On the Miraculous Icon of the Theotokos of the Akathist Found in the Holy Monastery of Zografou on Mount Athos

    

Before the unfortunate events of the Synod of Florence took place, the Papal-controlled West was trying with all its might to subjugate the politically storm-driven East. Even the Emperor Michael Paleologos worked towards this goal: he wanted to stay faithful to his oath to Pope Gregory X, given after the blinding of John Lascaris and the usurping of his throne in the thirteenth century.

The patriarch at that time, John Vekkos, acted according to the apostate opinion in accordance with the plans of the emperor. He thus subjugated the Eastern Church under the Papal throne of Rome at the Second Synod of Lugdunum (Lyons). As is well known, the Latins were "convincing" the Orthodox to their delusions not through the word of the Gospel but using the other well-known method of Papism: the naked sword and violence. Thousands of people became martyrs under their swords for the purity of the Eastern Orthodox faith.

The Holy Mountain always was (and still is) the protector and support of the suffering Eastern Church. For this reason the Latins wanted to destroy this bedrock of Orthodoxy. Thus, they entered the center of Orthodox resistance, the Holy Mountain, and tried to convince the monks by words of persuasion, promises of riches, but also (where such promises did not work) through threats and even tyrannical violence to accept the power of the Pope of Rome on Athos.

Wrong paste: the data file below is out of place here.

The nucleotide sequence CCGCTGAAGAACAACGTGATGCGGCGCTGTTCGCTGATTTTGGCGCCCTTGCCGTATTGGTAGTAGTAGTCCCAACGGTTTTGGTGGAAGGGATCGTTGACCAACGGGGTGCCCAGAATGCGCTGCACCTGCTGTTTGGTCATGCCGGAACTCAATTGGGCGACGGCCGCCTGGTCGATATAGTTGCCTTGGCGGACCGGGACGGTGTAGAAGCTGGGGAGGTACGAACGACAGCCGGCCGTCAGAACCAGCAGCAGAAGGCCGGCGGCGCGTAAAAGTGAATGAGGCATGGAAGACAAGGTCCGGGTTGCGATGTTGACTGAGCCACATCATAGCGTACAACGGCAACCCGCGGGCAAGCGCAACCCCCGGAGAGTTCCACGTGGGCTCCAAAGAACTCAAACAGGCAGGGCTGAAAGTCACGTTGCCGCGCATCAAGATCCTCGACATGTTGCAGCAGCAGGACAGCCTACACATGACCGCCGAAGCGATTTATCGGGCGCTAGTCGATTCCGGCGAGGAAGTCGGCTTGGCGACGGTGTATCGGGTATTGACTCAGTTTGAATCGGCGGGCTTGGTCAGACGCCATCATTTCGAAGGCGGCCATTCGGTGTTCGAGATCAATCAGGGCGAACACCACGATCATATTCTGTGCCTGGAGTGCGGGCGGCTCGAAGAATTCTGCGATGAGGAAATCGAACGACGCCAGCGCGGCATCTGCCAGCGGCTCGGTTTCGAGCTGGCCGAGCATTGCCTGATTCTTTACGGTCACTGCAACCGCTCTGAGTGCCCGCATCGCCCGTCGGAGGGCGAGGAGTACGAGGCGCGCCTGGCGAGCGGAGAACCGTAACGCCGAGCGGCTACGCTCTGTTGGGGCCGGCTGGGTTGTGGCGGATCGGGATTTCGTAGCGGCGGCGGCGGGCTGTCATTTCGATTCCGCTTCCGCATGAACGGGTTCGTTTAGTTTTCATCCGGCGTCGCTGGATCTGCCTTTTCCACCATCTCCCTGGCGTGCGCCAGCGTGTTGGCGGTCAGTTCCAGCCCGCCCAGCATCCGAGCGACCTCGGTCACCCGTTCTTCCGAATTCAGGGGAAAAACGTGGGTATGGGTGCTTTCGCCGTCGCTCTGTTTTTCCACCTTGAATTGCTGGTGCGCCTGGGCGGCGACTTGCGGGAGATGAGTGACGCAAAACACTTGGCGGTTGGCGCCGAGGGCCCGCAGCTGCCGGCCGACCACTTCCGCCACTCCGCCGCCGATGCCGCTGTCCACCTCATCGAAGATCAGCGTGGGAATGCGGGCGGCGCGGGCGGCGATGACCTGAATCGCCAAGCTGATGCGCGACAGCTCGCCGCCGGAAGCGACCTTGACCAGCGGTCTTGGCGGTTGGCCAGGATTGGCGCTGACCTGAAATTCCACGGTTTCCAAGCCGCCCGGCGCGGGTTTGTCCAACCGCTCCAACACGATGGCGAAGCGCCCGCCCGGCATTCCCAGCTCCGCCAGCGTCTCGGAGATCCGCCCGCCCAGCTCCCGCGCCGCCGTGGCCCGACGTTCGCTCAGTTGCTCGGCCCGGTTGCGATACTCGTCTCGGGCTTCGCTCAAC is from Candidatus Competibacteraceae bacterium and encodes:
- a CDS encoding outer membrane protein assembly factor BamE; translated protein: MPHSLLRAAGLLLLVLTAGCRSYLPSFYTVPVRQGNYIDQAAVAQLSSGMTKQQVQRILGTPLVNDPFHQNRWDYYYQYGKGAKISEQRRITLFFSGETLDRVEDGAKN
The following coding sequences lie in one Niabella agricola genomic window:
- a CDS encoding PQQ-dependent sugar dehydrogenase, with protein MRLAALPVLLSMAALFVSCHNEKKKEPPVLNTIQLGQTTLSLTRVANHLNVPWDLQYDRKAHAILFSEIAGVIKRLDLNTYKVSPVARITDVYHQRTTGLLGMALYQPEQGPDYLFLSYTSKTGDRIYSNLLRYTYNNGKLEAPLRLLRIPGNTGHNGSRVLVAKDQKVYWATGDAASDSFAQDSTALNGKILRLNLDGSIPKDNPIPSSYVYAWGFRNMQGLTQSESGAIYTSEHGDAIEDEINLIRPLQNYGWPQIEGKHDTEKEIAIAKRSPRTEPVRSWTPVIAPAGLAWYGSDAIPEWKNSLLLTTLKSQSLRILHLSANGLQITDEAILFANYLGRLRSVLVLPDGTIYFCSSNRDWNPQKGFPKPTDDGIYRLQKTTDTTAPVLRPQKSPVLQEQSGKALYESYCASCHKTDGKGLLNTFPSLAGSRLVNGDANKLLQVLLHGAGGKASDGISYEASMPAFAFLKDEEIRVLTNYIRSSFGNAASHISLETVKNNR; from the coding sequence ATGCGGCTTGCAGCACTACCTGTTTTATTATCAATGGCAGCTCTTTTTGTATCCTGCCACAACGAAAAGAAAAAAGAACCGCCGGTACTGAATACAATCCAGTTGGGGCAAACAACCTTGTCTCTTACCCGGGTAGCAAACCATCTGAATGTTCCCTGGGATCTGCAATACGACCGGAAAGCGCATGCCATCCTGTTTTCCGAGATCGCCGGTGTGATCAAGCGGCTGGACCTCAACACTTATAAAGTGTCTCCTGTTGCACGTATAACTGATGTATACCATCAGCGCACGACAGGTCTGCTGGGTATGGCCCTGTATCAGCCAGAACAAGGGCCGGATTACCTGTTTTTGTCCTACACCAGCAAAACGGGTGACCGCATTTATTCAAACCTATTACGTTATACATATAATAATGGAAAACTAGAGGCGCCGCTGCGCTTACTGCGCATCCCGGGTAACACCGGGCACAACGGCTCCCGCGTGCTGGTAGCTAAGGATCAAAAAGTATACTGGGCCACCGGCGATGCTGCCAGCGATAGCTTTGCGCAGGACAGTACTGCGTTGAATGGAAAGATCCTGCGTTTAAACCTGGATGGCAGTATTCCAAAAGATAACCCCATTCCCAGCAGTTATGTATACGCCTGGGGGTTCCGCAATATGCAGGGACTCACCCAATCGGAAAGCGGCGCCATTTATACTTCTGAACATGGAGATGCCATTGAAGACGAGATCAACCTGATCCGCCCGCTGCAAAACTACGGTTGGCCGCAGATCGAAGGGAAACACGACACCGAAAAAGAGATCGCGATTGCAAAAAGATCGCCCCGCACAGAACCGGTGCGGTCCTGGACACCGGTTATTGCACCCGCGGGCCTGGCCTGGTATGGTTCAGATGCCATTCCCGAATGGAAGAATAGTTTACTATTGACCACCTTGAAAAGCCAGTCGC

A few monks proved weak and cowardly and accepted the money but most of these accepted the Latins and their money out of fear of what awaited them if they denied: tortures of unspeakable pain.

A much larger number of monks of course stayed put in their position and confessed Jesus Christ as the sole Head of His Indivisible and Uncreated Body and chastised the Pope's sacrilegious usurping of a Vicar Vicarius exousia that did not belong to him. This way these monks shed their blood for Christ and stand now as witnesses of the Truth in the Church Triumphant, victorious martyrs of the Christ they never denied.

Unfortunately however, the attack was fierce, and precisely because some monks did yield under the pressure of promises and tortures, two monasteries were lost to the Latins: the Lavra and Xeropotamou. The monks in these two monasteries accepted the Latin intrusion with a subservient fear. A large part of this terrible concession was accomplished through the help of the traitor emperor who was helping the Latins to ensure these monks would deviate towards Rome's unsound dogmas.